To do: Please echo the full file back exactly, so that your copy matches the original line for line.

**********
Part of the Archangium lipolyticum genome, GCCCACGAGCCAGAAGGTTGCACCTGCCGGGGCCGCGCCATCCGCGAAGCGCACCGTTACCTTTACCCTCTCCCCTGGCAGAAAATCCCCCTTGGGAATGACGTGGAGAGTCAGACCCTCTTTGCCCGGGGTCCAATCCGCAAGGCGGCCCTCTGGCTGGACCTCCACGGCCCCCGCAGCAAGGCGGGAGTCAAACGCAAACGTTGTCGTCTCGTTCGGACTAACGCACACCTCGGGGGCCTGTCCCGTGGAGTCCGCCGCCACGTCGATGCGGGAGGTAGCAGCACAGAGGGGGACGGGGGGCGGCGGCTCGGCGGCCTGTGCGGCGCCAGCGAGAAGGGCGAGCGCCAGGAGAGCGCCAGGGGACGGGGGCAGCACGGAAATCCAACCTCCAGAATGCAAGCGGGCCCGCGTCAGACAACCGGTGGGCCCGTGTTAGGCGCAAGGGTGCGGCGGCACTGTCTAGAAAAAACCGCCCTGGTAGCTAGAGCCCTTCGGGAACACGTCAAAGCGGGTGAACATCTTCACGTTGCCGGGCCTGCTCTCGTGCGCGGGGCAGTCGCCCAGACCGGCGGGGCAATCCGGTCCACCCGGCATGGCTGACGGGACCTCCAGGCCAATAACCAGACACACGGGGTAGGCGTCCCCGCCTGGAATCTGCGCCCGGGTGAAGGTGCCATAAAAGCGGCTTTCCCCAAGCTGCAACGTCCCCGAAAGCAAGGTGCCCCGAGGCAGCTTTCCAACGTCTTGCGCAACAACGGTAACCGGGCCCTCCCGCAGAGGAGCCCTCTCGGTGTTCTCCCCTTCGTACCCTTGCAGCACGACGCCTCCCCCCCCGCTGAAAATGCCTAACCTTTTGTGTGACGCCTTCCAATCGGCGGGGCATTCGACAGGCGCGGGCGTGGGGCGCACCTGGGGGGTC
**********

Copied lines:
Part of the Archangium lipolyticum genome, GCCCACGAGCCAGAAGGTTGCACCTGCCGGGGCCGCGCCATCCGCGAAGCGCACCGTTACCTTTACCCTCTCCCCTGGCAGAAAATCCCCCTTGGGAATGACGTGGAGAGTCAGACCCTCTTTGCCCGGGGTCCAATCCGCAAGGCGGCCCTCTGGCTGGACCTCCACGGCCCCCGCAGCAAGGCGGGAGTCAAACGCAAACGTTGTCGTCTCGTTCGGACTAACGCACACCTCGGGGGCCTGTCCCGTGGAGTCCGCCGCCACGTCGATGCGGGAGGTAGCAGCACAGAGGGGGACGGGGGGCGGCGGCTCGGCGGCCTGTGCGGCGCCAGCGAGAAGGGCGAGCGCCAGGAGAGCGCCAGGGGACGGGGGCAGCACGGAAATCCAACCTCCAGAATGCAAGCGGGCCCGCGTCAGACAACCGGTGGGCCCGTGTTAGGCGCAAGGGTGCGGCGGCACTGTCTAGAAAAAACCGCCCTGGTAGCTAGAGCCCTTCGGGAACACGTCAAAGCGGGTGAACATCTTCACGTTGCCGGGCCTGCTCTCGTGCGCGGGGCAGTCGCCCAGACCGGCGGGGCAATCCGGTCCACCCGGCATGGCTGACGGGACCTCCAGGCCAATAACCAGACACACGGGGTAGGCGTCCCCGCCTGGAATCTGCGCCCGGGTGAAGGTGCCATAAAAGCGGCTTTCCCCAAGCTGCAACGTCCCCGAAAGCAAGGTGCCCCGAGGCAGCTTTCCAACGTCTTGCGCAACAACGGTAACCGGGCCCTCCCGCAGAGGAGCCCTCTCGGTGTTCTCCCCTTCGTACCCTTGCAGCACGACGCCTCCCCCCCCGCTGAAAATGCCTAACCTTTTGTGTGACGCCTTCCAATCGGCGGGGCATTCGACAGGCGCGGGCGTGGGGCGCACCTGGGGGGTC